'Jac­qui took a bul­let for us': the women with key World Cup re­port­ing roles

The Guardian Australia - - Sport - Alexan­dra Top­ping

In 2007, when Jac­qui Oat­ley be­came Match of the Day’s first fe­male com­men­ta­tor, one tabloid news­pa­per greeted the news with the head­line “From Motty to Totty”, which the pa­per’s own foot­ball writer called “an in­sult”. The fact that a jour­nal­ist had got a new job, in a field she had worked in for years, was sud­denly front-page news.

How­ever, 11 years on, when Oat­ley ap­pears pitch­side on Thursday for the open­ing game of the World Cup be­tween Rus­sia and Saudi Ara­bia, her pres­ence won’t merely be un­sur­pris­ing – it will barely be re­mark­able.

Oat­ley is just one of many fe­male pre­sen­ters, pun­dits and com­men­ta­tors who will en­sure that more fe­male voices are heard in the UK from this World Cup than ever be­fore. On the team with Oat­ley at ITV will be the re­porter Seema Jaswal and the Eng­land striker-turned pun­dit Eniola Aluko.

On the BBC, Gabby Logan – a long­time oc­ca­sional pre­sen­ter of Match of the Day – will join Gary Lineker, while the ex­pe­ri­enced foot­ball re­porter Vicki Sparks will be­come the first woman to com­men­tate at the World Cup.

Mean­while, the for­mer Eng­land striker Kelly Smith fea­tures again for Fox Sports as a “soc­cer an­a­lyst”, and the Ar­gen­tinian jour­nal­ist Vi­viana Vila will cover the com­pe­ti­tion for the Span­ish-speak­ing US sports net­work Tele­mu­ndo De­portes.

Does any of this mat­ter? Hugely, ar­gues Anna Kes­sel, the co-founder of Women in Foot­ball, which re­cently per­suaded Twit­ter to cre­ate an emoji for the #WomeninFoot­ball hash­tag to raise the vis­i­bil­ity of women in the game. “It’s ab­so­lutely mas­sive,” she says. “One of the big­gest bar­ri­ers to women in foot­ball is this ar­chaic idea that women don’t un­der­stand the game, but view­ers are go­ing to see these in­cred­i­ble, ta­lented women who are knowl­edgable and nat­u­ral.”

“When boys and girls watch this World Cup and they see these amaz­ing women on their screens, that to­tally changes their ex­pec­ta­tions of what women can and can’t do. Blimey, that’s huge.”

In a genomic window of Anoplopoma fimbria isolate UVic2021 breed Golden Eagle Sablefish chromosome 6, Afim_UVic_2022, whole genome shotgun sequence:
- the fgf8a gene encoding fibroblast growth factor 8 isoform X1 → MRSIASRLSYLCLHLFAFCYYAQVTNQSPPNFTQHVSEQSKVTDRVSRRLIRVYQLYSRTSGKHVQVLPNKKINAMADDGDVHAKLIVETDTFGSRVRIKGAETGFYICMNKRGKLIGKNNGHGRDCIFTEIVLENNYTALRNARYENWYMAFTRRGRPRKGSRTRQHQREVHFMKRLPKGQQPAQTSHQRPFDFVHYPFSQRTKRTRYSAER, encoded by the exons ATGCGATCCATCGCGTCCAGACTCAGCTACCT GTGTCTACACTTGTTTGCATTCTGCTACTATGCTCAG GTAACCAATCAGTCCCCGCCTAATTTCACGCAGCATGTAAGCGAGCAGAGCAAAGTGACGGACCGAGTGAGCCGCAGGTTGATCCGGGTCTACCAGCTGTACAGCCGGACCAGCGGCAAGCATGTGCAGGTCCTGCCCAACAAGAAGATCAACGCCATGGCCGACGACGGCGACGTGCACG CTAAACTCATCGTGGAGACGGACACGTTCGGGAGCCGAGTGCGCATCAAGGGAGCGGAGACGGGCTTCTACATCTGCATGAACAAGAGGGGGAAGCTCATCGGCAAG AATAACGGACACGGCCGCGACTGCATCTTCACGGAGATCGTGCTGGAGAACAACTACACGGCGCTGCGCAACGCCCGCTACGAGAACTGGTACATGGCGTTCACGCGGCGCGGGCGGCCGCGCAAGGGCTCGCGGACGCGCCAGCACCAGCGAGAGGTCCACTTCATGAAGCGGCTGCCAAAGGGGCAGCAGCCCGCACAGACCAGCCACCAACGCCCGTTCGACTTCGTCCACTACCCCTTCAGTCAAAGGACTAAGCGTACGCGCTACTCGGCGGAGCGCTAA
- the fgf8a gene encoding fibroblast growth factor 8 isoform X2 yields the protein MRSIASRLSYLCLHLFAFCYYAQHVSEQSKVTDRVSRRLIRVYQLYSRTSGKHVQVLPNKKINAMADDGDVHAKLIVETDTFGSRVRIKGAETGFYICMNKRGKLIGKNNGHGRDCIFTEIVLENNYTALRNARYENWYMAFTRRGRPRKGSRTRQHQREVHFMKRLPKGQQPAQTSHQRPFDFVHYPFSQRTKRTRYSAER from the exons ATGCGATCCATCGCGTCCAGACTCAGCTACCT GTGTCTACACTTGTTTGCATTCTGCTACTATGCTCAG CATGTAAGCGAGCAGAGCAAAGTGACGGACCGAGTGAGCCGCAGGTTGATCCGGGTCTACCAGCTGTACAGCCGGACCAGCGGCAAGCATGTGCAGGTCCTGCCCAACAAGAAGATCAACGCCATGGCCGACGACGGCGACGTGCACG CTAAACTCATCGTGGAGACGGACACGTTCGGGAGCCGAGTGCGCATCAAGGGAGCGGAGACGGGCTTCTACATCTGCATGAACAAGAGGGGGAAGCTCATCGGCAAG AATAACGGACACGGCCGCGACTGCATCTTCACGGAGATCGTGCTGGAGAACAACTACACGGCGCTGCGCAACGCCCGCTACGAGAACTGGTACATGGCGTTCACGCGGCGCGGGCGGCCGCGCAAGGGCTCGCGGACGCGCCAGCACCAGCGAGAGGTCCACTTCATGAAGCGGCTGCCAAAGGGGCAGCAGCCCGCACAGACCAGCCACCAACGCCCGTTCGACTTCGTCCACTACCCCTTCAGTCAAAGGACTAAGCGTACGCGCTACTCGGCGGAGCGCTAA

Oat­ley agrees, al­though be­lieves that a cul­tural shift has re­sulted in more women in foot­ball broad­cast­ing roles, rather than the other way round. “Why would you not tap into that ex­pe­ri­ence, ex­per­tise and in­sight that those women have, es­pe­cially when you are think­ing about the di­ver­sity of your au­di­ence,” she says. “They are not all white males sit­ting on so­fas back home. Its a case of TV com­pa­nies and ra­dio re­flect­ing that, it’s not rocket science.”

Which is not to say ev­ery­one in the au­di­ence will be ap­pre­cia­tive. Threats and abuse are de­press­ingly com­mon – po­lice were forced to in­ves­ti­gate threat­en­ing let­ters sent to Oat­ley. But the ca­sual sex­ism she reg­u­larly re­ceives is more of­ten bat­ted away with san­guine smarts.

While cov­er­ing Euro 2016, a Twit­ter user sug­gested she should be at home cook­ing the din­ner, rather than pre­sent­ing foot­ball. She re­sponded: “Sorry - bit busy do­ing my dream job but I’ll make you a cus­tard pie when I get home, pet.”

Ear­lier this year she tweeted a pithy re­sponse to Ken Tom­lin­son, who had writ­ten to the Sh­effield Star to com­plain about the num­ber of women – “by at least, on some oc­ca­sions, as many as six women re­porters” – on the BBC show Fi­nal Score.

Oat­ley re­sponded: “Dear Ken, ter­ri­bly sorry to ruin your af­ter­noon but there will be 4 fe­male re­porters out of 20 on Fi­nal Score to­day (incl @sue­smith8 with 93 Eng­land caps) but, thank­fully for you, none in the stu­dio. So en­joy Ra­dio Sh­effield. Love, Jac­qui x PS most of your facts are in­cor­rect.”

But the en­vi­ron­ment for women and girls in foot­ball is im­prov­ing all the time, says Fi­nal Score and Match of the Day reg­u­lar Robyn Cowen. “Jac­qui took a bul­let for us,” she says. “I think the BBC learned from that, and they have been noth­ing but sup­port­ive to me - and hope­fully the gen­er­a­tion com­ing af­ter me will have it even bet­ter.”

Any­way, such crit­ics are swim­ming against the tide, ar­gues Oat­ley. “In an­other 10 years it will just be the norm, and we won’t be hav­ing this con­ver­sa­tion,” she says. “You’ll have men work­ing in the women’s game and women work­ing in the men’s and that’s all it will be: just foot­ball.”

Jac­qui Oat­ley has not let the oc­ca­sional sex­ist post de­tract from do­ing her dream job as a foot­ball com­men­ta­tor. Pho­to­graph: ITV

The BBC’s World Cup 2018 team in­cludes Gabby Logan (third from right) and Alex Scott (far right). Pho­to­graph: Jon Shard, Jon Enoch, Bry­ony Shear­mur/BBC

Newspapers in English

Newspapers from Australia

© PressReader. All rights reserved.